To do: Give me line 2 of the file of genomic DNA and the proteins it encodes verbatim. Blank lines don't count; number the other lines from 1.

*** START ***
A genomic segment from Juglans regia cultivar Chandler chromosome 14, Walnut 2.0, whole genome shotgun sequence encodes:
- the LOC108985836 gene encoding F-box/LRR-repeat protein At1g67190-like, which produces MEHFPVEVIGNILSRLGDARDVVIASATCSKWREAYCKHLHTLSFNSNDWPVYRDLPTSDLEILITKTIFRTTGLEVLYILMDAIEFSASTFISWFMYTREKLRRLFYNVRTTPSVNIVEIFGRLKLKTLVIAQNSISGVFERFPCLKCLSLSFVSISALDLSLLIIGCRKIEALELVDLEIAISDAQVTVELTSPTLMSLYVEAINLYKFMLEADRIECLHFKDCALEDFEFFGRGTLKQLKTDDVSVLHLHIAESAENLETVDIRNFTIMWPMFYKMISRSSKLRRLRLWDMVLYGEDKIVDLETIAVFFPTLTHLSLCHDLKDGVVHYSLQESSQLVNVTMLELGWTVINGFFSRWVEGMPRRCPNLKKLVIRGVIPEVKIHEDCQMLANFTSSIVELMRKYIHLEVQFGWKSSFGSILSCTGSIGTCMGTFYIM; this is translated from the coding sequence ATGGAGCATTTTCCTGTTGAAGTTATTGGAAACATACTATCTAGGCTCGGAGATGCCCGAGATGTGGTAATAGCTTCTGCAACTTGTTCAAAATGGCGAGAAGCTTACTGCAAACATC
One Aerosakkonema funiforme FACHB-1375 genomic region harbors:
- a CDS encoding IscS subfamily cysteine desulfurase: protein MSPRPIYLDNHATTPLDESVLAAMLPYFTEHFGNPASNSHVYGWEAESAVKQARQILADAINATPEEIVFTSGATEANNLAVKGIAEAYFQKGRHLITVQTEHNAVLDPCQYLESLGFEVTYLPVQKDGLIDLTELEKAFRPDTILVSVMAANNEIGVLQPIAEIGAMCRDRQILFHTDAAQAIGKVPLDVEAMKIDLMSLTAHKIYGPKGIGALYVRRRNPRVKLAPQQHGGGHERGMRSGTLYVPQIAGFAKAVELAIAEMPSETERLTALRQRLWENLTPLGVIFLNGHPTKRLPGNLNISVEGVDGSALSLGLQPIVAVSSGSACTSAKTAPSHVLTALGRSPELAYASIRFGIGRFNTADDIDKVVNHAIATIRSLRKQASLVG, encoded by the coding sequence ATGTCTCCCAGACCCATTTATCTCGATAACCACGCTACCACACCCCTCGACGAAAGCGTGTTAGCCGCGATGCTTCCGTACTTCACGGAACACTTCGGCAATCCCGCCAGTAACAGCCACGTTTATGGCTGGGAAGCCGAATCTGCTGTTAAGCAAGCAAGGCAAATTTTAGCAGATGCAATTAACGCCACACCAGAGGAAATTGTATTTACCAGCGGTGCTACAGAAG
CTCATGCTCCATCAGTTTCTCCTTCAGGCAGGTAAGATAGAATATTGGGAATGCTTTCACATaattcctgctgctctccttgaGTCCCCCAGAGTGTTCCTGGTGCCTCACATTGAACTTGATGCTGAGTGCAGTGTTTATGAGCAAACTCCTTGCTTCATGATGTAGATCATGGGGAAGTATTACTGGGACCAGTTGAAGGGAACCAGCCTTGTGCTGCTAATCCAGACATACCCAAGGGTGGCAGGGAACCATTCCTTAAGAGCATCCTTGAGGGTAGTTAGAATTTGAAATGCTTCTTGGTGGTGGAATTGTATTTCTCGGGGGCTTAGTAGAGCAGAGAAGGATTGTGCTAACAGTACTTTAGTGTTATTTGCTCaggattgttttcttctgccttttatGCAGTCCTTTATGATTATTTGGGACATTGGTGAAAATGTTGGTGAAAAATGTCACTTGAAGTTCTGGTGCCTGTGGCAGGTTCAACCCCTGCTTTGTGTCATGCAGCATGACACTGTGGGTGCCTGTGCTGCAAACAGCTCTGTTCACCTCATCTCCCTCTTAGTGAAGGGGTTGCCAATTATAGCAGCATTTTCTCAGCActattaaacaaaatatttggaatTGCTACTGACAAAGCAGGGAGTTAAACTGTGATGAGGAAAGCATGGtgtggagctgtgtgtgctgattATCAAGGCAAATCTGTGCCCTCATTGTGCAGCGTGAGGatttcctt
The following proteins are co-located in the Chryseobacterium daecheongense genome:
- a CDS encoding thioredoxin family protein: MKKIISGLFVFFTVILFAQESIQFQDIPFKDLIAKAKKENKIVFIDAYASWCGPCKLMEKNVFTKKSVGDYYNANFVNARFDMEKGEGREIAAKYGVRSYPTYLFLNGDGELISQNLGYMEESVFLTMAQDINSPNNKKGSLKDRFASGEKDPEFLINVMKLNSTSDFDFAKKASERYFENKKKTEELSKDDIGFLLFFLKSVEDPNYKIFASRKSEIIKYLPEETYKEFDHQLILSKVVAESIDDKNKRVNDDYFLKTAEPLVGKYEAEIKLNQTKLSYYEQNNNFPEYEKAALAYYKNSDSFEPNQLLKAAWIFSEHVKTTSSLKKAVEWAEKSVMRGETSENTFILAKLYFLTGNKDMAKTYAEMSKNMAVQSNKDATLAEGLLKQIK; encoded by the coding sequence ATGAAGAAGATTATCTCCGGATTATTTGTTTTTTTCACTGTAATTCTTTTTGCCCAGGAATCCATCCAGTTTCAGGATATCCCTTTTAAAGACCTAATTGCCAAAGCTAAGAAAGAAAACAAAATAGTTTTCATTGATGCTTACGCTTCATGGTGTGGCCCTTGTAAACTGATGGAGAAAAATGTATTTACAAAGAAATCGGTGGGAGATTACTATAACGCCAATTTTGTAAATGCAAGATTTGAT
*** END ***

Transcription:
- the LOC108985836 gene encoding F-box/LRR-repeat protein At1g67190-like, which produces MEHFPVEVIGNILSRLGDARDVVIASATCSKWREAYCKHLHTLSFNSNDWPVYRDLPTSDLEILITKTIFRTTGLEVLYILMDAIEFSASTFISWFMYTREKLRRLFYNVRTTPSVNIVEIFGRLKLKTLVIAQNSISGVFERFPCLKCLSLSFVSISALDLSLLIIGCRKIEALELVDLEIAISDAQVTVELTSPTLMSLYVEAINLYKFMLEADRIECLHFKDCALEDFEFFGRGTLKQLKTDDVSVLHLHIAESAENLETVDIRNFTIMWPMFYKMISRSSKLRRLRLWDMVLYGEDKIVDLETIAVFFPTLTHLSLCHDLKDGVVHYSLQESSQLVNVTMLELGWTVINGFFSRWVEGMPRRCPNLKKLVIRGVIPEVKIHEDCQMLANFTSSIVELMRKYIHLEVQFGWKSSFGSILSCTGSIGTCMGTFYIM; this is translated from the coding sequence ATGGAGCATTTTCCTGTTGAAGTTATTGGAAACATACTATCTAGGCTCGGAGATGCCCGAGATGTGGTAATAGCTTCTGCAACTTGTTCAAAATGGCGAGAAGCTTACTGCAAACATC